This product was shot in a classroom full of graduate students. It is quite down to earth. There is very little glitz in this production, just content.
Turn your browser to the following Featured Item URL: http://www.goldensegroupinc.com/cgi/catalog.cgi?display_promo
Measuring Intellectual Property Efficiency: Patents are costly to acquire. Time and resources are expended in an effort to secure them. Not all patents are created equally. Some are more valuable than others. CHI Research, Inc. looked at various company patent portfolios to learn what constituted an effective and efficient company Intellectual Property (IP) patent strategy.
They suggested that high-value patents are frequently referenced in documentation issued with new patents as "prior art." Prior art, as described in Volume 2, Issue 6 (July 30, 2001), is earlier patenting or publication. No invention can be patented that has already been patented, or which was published prior to the time of patent application.
These new findings present a different perspective of patent citation analysis, which is a well known technique for identifying key patents. The idea behind patent citation analysis is that technologically important patents are often cited frequently by later patents.�This has been validated in papers�going back more than 20 years (see "Citation Rates to Technologically Important Patents" Mark P. Carpenter, Francis Narin, and Patricia Woolf. World Patent Information, 3, 4, 160-163, 1981). Additional subject sources are available from CHI Research at http://www.chiresearch.com/pubs.htm.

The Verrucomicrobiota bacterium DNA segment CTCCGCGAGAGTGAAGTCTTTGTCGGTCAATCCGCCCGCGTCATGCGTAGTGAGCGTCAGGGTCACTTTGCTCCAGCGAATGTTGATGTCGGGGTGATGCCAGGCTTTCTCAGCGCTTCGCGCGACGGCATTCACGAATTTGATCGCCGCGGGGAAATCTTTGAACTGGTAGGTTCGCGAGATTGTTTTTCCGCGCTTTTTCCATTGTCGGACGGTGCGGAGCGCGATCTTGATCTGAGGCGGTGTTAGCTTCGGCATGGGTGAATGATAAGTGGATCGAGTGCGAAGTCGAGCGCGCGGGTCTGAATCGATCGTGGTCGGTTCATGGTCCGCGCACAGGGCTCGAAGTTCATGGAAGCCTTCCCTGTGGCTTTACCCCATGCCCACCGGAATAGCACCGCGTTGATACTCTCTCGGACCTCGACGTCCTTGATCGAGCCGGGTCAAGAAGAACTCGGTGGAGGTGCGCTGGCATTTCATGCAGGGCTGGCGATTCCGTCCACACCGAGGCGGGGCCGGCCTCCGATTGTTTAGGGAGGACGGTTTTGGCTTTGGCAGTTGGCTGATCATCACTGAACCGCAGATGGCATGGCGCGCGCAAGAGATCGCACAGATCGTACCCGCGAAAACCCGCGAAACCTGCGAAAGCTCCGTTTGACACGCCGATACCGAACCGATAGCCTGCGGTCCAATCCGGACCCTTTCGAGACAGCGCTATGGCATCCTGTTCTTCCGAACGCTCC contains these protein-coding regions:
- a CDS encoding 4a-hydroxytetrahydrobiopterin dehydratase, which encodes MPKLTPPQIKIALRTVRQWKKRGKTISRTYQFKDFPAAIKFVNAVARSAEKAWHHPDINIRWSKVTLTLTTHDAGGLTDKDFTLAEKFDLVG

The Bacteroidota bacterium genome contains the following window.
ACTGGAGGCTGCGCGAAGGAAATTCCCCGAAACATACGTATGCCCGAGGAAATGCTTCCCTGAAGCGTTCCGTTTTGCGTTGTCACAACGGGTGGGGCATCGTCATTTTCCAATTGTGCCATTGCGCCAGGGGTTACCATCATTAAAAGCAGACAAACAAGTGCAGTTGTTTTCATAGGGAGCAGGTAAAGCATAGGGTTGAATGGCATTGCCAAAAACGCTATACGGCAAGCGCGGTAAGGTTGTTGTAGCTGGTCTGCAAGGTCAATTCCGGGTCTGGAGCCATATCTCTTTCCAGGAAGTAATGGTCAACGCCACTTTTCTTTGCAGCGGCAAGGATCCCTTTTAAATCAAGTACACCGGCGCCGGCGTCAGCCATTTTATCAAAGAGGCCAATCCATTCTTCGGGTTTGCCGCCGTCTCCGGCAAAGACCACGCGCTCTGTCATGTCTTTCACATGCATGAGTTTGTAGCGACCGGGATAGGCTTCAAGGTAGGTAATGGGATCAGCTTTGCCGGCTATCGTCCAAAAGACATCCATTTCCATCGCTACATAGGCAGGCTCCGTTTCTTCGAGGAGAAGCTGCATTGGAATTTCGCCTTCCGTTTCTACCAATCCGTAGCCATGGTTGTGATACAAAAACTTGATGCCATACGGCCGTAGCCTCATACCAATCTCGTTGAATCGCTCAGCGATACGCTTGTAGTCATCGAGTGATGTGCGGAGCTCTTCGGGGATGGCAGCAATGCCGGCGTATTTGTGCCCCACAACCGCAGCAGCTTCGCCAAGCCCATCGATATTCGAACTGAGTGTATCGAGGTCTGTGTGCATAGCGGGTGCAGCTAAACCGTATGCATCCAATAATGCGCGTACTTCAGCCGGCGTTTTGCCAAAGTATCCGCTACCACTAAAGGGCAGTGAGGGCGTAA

The author of the CHI Research study, Tony Breitzman,* suggested that high-value patents are:
Highly cited, or referenced as prior art in subsequently issued patents. Correlated with corporate stock price increases, increases in sales and profits, inventor awards and expert opinions on company technology.
Based on the above measures, the study continues, one can determine which companies have the most efficient IP portfolio. An efficient IP portfolio was defined as having "a large share of highly cited patents because a large share...is likely to mean a higher proportion of commercially valuable IP." But is the most efficient portfolio the same as the largest number of highly cited patents?
Companies in the top 5% of most highly cited patents in the 700,000 patents issued between 1996-2000 (normalized by age/technology) include the usual high tech suspects like IBM, Micron, Lucent/Bell Labs, Canon, Hitachi, Sony, Eastman Kodak, P&G, Intel, Xerox, AMD and 3M. But, is IBM patenting as efficiently as its competitors? IBM has 11,000 patents that are not highly cited while Micron, with one-half its number of high impact patents, has only one-third of IBM's portfolio.